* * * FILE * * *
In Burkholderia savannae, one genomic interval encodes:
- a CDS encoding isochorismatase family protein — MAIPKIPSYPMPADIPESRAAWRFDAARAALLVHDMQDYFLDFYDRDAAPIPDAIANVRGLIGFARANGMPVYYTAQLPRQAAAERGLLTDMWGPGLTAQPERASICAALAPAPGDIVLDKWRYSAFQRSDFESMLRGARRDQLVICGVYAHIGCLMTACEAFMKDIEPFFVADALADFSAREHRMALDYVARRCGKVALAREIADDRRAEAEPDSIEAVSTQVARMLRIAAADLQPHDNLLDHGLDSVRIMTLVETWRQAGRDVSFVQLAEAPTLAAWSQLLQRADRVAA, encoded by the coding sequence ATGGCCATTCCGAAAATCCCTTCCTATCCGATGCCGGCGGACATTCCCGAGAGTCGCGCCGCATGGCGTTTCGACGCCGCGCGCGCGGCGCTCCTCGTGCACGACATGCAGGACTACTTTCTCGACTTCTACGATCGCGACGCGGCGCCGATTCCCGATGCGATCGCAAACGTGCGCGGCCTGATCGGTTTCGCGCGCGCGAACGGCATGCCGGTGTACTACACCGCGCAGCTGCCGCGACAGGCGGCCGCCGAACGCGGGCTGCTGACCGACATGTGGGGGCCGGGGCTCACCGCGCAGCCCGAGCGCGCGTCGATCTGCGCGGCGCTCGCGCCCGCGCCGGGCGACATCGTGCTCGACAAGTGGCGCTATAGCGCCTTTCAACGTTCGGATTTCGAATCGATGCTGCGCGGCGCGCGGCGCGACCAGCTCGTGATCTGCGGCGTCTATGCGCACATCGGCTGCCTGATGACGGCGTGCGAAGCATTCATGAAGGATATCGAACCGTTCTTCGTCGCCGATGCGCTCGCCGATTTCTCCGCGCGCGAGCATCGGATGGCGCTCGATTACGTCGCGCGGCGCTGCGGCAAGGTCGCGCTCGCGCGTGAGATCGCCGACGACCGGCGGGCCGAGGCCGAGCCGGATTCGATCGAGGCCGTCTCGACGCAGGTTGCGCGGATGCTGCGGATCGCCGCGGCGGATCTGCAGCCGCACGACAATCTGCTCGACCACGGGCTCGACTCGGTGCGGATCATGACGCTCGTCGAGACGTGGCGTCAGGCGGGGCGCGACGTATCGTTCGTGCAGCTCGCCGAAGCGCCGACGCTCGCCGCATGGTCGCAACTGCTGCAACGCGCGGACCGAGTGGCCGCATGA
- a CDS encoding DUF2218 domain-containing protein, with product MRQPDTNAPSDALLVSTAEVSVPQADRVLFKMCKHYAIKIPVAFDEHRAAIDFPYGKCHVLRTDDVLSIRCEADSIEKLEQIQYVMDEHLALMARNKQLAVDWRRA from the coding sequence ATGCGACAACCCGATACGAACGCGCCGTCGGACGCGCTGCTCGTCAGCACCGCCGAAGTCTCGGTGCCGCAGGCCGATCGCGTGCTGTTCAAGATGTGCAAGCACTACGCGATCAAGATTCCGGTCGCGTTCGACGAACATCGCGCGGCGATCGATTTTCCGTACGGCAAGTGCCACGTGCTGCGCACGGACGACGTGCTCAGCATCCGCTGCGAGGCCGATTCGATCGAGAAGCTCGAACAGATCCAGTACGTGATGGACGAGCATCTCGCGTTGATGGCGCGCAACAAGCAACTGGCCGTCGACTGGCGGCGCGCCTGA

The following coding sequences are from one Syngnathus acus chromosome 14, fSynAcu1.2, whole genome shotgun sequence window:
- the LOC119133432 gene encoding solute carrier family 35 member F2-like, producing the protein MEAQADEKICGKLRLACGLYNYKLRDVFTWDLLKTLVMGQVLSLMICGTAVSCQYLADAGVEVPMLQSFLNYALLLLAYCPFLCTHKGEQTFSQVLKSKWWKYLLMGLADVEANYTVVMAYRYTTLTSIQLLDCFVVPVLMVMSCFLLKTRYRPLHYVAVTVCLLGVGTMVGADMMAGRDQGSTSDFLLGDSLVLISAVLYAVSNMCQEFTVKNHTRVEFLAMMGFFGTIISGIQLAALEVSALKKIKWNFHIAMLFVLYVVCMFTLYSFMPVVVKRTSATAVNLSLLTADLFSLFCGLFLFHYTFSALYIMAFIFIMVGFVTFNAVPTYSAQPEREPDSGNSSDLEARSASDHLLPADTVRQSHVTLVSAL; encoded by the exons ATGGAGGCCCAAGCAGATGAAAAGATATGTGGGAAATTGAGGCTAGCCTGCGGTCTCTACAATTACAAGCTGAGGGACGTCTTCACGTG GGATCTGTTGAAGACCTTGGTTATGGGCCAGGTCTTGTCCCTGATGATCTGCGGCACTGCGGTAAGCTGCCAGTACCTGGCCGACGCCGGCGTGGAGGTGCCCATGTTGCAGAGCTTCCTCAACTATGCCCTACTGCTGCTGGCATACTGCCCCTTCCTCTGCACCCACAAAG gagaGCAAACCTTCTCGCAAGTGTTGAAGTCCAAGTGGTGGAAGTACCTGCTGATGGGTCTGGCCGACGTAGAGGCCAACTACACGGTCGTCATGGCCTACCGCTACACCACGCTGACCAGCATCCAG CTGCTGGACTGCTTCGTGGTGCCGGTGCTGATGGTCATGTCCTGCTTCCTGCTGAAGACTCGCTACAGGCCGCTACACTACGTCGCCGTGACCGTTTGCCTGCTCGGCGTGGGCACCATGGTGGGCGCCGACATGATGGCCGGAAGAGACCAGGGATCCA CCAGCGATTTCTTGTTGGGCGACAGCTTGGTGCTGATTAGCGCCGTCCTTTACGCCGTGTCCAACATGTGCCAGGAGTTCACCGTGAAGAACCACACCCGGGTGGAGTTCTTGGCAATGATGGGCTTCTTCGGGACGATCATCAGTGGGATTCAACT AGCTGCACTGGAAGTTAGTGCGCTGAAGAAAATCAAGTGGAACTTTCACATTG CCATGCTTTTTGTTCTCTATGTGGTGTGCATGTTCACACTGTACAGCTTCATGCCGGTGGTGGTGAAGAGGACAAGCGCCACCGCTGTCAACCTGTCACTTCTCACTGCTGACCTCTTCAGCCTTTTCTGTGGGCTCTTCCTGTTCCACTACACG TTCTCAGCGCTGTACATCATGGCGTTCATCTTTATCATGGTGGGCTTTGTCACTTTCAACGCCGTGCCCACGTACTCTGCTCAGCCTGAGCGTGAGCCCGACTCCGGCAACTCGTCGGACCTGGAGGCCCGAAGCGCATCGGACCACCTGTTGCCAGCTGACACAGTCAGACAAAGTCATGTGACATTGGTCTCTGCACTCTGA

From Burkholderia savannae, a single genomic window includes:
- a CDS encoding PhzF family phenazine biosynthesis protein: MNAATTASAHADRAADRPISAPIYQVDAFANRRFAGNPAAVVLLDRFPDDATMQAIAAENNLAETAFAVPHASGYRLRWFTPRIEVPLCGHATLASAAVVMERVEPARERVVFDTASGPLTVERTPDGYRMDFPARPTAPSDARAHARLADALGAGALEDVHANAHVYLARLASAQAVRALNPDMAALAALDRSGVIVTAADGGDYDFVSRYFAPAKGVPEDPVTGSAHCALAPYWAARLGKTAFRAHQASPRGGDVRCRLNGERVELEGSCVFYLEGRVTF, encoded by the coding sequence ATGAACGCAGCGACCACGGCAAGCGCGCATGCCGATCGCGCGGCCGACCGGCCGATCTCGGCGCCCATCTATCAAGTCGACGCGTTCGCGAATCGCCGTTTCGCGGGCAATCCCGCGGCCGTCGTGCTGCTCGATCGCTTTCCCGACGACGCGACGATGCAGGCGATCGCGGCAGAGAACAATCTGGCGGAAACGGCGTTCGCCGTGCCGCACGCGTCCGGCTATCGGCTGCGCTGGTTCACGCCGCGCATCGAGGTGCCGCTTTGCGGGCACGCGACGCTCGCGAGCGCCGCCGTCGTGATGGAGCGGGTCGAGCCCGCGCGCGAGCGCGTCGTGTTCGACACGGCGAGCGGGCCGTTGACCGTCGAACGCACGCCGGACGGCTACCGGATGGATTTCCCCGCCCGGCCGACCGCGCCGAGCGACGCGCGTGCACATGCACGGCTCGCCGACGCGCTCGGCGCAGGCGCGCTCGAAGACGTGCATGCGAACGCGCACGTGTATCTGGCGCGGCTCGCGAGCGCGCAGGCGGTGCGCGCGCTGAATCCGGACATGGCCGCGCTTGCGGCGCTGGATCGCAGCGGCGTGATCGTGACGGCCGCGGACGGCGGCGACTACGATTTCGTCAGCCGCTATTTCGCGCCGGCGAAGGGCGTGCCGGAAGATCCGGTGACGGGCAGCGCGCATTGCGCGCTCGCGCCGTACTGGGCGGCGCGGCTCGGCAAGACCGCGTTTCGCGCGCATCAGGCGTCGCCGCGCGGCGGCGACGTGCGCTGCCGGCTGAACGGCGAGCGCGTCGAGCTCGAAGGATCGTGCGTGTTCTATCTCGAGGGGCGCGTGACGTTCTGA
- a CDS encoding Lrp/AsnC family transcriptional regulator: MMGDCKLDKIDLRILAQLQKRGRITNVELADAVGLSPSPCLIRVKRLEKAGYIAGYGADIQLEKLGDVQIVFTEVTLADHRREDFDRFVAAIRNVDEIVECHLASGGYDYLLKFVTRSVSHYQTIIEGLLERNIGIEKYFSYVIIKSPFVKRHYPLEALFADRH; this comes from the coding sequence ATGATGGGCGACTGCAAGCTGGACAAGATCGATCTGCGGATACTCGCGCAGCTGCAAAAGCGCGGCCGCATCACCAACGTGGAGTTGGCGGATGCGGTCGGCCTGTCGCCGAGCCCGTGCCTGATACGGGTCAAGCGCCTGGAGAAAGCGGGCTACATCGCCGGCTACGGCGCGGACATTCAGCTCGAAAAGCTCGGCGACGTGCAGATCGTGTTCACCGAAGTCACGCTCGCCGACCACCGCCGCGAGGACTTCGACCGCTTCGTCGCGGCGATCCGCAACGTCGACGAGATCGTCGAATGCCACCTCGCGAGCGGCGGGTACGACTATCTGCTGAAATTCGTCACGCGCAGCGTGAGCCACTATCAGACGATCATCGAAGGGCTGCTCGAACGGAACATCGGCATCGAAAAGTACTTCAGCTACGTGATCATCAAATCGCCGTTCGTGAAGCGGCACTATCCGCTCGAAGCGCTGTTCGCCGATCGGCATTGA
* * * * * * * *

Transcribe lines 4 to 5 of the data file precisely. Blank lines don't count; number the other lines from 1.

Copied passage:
The following coding sequences are from one Syngnathus acus chromosome 14, fSynAcu1.2, whole genome shotgun sequence window:
- the LOC119133432 gene encoding solute carrier family 35 member F2-like, producing the protein MEAQADEKICGKLRLACGLYNYKLRDVFTWDLLKTLVMGQVLSLMICGTAVSCQYLADAGVEVPMLQSFLNYALLLLAYCPFLCTHKGEQTFSQVLKSKWWKYLLMGLADVEANYTVVMAYRYTTLTSIQLLDCFVVPVLMVMSCFLLKTRYRPLHYVAVTVCLLGVGTMVGADMMAGRDQGSTSDFLLGDSLVLISAVLYAVSNMCQEFTVKNHTRVEFLAMMGFFGTIISGIQLAALEVSALKKIKWNFHIAMLFVLYVVCMFTLYSFMPVVVKRTSATAVNLSLLTADLFSLFCGLFLFHYTFSALYIMAFIFIMVGFVTFNAVPTYSAQPEREPDSGNSSDLEARSASDHLLPADTVRQSHVTLVSAL; encoded by the exons ATGGAGGCCCAAGCAGATGAAAAGATATGTGGGAAATTGAGGCTAGCCTGCGGTCTCTACAATTACAAGCTGAGGGACGTCTTCACGTG GGATCTGTTGAAGACCTTGGTTATGGGCCAGGTCTTGTCCCTGATGATCTGCGGCACTGCGGTAAGCTGCCAGTACCTGGCCGACGCCGGCGTGGAGGTGCCCATGTTGCAGAGCTTCCTCAACTATGCCCTACTGCTGCTGGCATACTGCCCCTTCCTCTGCACCCACAAAG gagaGCAAACCTTCTCGCAAGTGTTGAAGTCCAAGTGGTGGAAGTACCTGCTGATGGGTCTGGCCGACGTAGAGGCCAACTACACGGTCGTCATGGCCTACCGCTACACCACGCTGACCAGCATCCAG CTGCTGGACTGCTTCGTGGTGCCGGTGCTGATGGTCATGTCCTGCTTCCTGCTGAAGACTCGCTACAGGCCGCTACACTACGTCGCCGTGACCGTTTGCCTGCTCGGCGTGGGCACCATGGTGGGCGCCGACATGATGGCCGGAAGAGACCAGGGATCCA CCAGCGATTTCTTGTTGGGCGACAGCTTGGTGCTGATTAGCGCCGTCCTTTACGCCGTGTCCAACATGTGCCAGGAGTTCACCGTGAAGAACCACACCCGGGTGGAGTTCTTGGCAATGATGGGCTTCTTCGGGACGATCATCAGTGGGATTCAACT AGCTGCACTGGAAGTTAGTGCGCTGAAGAAAATCAAGTGGAACTTTCACATTG CCATGCTTTTTGTTCTCTATGTGGTGTGCATGTTCACACTGTACAGCTTCATGCCGGTGGTGGTGAAGAGGACAAGCGCCACCGCTGTCAACCTGTCACTTCTCACTGCTGACCTCTTCAGCCTTTTCTGTGGGCTCTTCCTGTTCCACTACACG TTCTCAGCGCTGTACATCATGGCGTTCATCTTTATCATGGTGGGCTTTGTCACTTTCAACGCCGTGCCCACGTACTCTGCTCAGCCTGAGCGTGAGCCCGACTCCGGCAACTCGTCGGACCTGGAGGCCCGAAGCGCATCGGACCACCTGTTGCCAGCTGACACAGTCAGACAAAGTCATGTGACATTGGTCTCTGCACTCTGA